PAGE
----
This crude misrepresentation of an evolutionary understanding of how human moral and social instincts arose is a blatant form of strawmannery – one actively promoted by conservative religious apologists and creationists.

Command ethics inhuman

An evolutionary explanation for the origin of our species, as well as the origin of our moral and social sentiments, does not conflict in any way with the fact that humans can, and most do, adhere to the most humane moral codes.

This makes Flannagan’s support for religious command ethics (“divine commands”) over a scientific understanding of human ethics ridiculous. The “loving and just person” he refers to in the above quote is his god. Now, he claims that god is “unlikely” to “command actions such as infanticide or rape.”  Yet he supports and defends William Lane Craig‘s theological justification for biblical genocide/ethnic cleansing (see Concern over William Lane Craig’s justification of biblical genocide). And, yes, Craig’s justification did include infanticide:

 ’I would say that God has the right to give and take life as he sees fit. Children die all the time! If you believe in the salvation, as I do, of children, who die, what that meant is that the death of these children meant their salvation. People look at this [genocide] and think life ends at the grave but in fact this was the salvation of these children, who were far better dead…than being raised in this Canaanite culture. ’

What right do these religious apologists and creationists have to defame the humane moral codes held by most of our species just because the facts show we, and our instincts, are a result of natural selection?

Surely it’s their “divine command” ethics which are being used to justify the most brutal inhuman, in fact anti-human, actions.

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Atheists provoke a reaction Ken Perrott Jan 22

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This one had to come, I guess.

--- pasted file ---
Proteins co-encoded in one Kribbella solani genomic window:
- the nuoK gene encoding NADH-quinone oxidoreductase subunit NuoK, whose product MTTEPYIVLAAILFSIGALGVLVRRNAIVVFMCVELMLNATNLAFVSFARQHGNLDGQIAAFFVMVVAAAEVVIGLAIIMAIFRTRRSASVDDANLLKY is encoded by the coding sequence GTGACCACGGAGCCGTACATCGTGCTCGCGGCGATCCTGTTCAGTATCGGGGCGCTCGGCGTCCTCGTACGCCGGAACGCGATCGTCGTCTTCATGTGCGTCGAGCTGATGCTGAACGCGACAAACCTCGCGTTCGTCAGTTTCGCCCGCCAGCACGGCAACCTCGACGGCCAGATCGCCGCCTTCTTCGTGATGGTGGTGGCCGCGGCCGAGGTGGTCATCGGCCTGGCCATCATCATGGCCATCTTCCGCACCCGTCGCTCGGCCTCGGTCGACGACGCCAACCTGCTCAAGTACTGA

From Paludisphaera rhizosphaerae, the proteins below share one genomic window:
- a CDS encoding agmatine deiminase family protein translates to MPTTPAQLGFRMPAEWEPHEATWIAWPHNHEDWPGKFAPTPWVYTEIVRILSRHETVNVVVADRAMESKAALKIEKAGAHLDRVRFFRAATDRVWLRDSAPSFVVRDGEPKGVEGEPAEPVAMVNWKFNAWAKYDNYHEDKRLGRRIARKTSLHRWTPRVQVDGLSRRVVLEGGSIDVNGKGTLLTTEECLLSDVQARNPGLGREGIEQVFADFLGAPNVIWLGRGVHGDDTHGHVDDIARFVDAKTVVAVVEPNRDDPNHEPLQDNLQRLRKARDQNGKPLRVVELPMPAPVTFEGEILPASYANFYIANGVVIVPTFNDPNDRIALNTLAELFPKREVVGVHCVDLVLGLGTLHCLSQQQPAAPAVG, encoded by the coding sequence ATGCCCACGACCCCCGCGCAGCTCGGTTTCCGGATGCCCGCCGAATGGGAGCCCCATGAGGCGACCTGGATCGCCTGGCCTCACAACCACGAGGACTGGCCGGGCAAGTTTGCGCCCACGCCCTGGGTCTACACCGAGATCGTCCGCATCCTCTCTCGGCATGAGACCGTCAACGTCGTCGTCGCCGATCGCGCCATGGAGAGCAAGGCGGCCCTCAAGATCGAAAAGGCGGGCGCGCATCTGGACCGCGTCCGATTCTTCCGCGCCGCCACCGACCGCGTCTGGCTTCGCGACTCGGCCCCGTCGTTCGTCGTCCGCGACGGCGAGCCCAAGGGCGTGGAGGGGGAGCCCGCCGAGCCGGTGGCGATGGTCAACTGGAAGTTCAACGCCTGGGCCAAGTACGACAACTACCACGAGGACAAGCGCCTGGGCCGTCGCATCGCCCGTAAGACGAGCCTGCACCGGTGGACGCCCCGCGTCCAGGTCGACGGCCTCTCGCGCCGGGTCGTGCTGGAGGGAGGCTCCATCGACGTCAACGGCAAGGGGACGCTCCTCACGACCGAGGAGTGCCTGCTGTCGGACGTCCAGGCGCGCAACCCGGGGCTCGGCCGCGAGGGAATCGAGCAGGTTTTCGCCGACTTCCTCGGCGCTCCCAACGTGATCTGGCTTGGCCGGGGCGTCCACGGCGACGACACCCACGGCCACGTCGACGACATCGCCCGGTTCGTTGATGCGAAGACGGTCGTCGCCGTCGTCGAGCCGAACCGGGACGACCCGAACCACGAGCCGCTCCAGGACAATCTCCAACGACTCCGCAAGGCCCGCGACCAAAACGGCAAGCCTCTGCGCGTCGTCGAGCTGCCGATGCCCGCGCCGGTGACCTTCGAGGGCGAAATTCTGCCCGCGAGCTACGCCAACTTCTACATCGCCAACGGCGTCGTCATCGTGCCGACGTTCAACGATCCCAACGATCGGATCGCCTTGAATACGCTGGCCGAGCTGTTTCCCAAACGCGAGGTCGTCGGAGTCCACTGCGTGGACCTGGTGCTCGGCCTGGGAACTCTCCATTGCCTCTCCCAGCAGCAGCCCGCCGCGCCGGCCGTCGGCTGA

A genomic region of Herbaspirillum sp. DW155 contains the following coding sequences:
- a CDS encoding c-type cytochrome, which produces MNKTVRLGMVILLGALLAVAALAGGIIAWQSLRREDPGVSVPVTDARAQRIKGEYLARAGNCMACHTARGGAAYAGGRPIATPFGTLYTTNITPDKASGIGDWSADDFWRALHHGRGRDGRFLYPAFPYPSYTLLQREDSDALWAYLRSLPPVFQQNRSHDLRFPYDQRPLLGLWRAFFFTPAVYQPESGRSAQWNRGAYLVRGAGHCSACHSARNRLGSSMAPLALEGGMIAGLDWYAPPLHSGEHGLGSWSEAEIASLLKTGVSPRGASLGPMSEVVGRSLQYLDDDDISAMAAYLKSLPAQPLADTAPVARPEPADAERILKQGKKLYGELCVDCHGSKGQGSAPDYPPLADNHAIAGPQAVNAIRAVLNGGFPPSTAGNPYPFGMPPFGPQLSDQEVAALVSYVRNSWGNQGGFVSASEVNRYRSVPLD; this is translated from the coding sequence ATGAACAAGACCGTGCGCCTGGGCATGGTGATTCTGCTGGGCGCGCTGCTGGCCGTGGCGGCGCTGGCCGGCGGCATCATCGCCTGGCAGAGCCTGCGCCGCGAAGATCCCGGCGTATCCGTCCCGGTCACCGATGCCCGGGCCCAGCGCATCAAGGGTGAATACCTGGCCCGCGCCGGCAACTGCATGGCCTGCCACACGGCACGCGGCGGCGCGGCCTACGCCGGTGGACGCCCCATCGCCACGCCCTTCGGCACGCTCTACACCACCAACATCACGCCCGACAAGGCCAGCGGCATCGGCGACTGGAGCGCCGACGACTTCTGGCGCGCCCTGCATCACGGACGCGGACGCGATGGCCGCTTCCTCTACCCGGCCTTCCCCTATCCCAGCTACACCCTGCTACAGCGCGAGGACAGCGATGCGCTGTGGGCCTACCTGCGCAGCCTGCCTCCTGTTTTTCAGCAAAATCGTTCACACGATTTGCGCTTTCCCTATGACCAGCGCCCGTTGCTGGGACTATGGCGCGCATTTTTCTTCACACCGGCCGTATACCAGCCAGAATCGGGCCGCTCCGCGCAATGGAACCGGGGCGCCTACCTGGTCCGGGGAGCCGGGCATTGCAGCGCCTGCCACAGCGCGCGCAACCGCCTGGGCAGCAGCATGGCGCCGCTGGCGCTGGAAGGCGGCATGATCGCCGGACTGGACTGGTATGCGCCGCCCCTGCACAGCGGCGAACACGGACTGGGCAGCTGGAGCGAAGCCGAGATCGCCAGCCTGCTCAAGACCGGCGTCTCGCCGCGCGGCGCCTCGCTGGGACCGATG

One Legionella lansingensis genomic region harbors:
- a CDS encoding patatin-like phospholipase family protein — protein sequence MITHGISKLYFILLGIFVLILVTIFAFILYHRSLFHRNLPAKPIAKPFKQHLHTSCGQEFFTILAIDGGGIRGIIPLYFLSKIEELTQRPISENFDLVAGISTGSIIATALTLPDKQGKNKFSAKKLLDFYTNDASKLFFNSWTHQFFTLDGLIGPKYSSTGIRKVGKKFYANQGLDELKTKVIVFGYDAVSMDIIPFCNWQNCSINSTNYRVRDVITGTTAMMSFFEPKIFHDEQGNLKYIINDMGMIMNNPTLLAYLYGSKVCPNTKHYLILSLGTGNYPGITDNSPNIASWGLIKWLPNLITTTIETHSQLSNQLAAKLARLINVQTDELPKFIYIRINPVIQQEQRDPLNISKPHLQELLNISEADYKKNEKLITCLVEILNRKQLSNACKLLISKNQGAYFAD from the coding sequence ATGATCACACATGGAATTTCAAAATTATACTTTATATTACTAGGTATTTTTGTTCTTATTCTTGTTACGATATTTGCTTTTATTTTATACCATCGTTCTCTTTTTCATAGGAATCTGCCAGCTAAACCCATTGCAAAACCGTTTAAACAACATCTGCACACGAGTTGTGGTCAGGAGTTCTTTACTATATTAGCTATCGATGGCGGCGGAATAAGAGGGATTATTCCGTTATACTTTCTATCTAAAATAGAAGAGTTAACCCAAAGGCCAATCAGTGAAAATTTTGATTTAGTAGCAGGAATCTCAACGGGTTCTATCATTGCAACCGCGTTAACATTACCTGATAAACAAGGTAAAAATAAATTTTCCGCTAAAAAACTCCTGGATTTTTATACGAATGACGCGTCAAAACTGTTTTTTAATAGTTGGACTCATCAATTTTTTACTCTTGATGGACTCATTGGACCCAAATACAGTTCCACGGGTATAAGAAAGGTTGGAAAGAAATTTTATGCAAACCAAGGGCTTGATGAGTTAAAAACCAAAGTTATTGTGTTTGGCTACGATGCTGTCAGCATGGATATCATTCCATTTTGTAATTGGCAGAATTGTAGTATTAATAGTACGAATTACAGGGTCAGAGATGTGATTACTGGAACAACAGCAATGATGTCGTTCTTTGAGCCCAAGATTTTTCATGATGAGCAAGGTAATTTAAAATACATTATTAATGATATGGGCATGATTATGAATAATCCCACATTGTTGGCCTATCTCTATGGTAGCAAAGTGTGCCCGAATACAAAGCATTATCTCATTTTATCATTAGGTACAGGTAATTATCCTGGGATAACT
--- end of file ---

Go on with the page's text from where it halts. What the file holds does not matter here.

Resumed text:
For a while now there have been videos circulated of a scene from the 2004 film Downfall where Hilter “looses it.” They have been dubbed to produce parodies supporting different viewpoints – some I sympathise with (see Peer review — an emotional roller coaster), others I don’t.

Register for the Atheist Convention Melbourne 12-14 March 2010
But the silly reaction of many religious spokespeople to things like the atheist bus adverts was just asking to be ridiculed. In this video the subject is the Global Atheist Convention in Melbourne this March. Aussies, in particular, will probably appreciate some of the references to their politicians.

A bit of useful back story: Carl Wieland from the Creation Ministries International has attempted to muscle in on the convention with plans for a debate with some of the international speakers. He has been told to go away and organise his own thing. Contact individuals himself. And has typically reacted badly.

I enjoyed the video. Then again I would as I am registered to attend the convention (which is now booked out) and am looking forward to it.

YouTube – Hitler reacts to the Global Atheist Convention.

Thanks to PZ Myers at Another reaction from Carl Wieland to the Global Atheist Convention.


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Peer review — an emotional roller coaster Ken Perrott Dec 01

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Every publishing scientist is aware of the emotional roller coaster that goes along with peer review. The “highlight” is, of course, that first reading of referees’ reports.

Classically, there will be three referees.

  • One will be very positive, recommending publication – but clearly may not have even read the paper let alone thought about it.
  • Another will be scathingly critical, perhaps even personally abusive, and recommend against publication. And maybe they haven’t spent much time on the paper either.
  • The third (if you are lucky) will be thoughtful, full of detailed comments and probably recommend publication – but only after the comments have been considered and accommodated.

But we all dread the report which recommends against publication – ever! Which denies any worth to the content of the paper.

Understandably authors can also react harshly towards referees. I once witnessed an author threaten a referee with legal action for defamation!

Although I haven’t seen anything quite this extreme. This is of course a dubbed version portraying Hitler as a senior author being told of referee’s comments on one of his papers!

Thanks to Simon Greenhill at Peer Review 1945 – HENRY.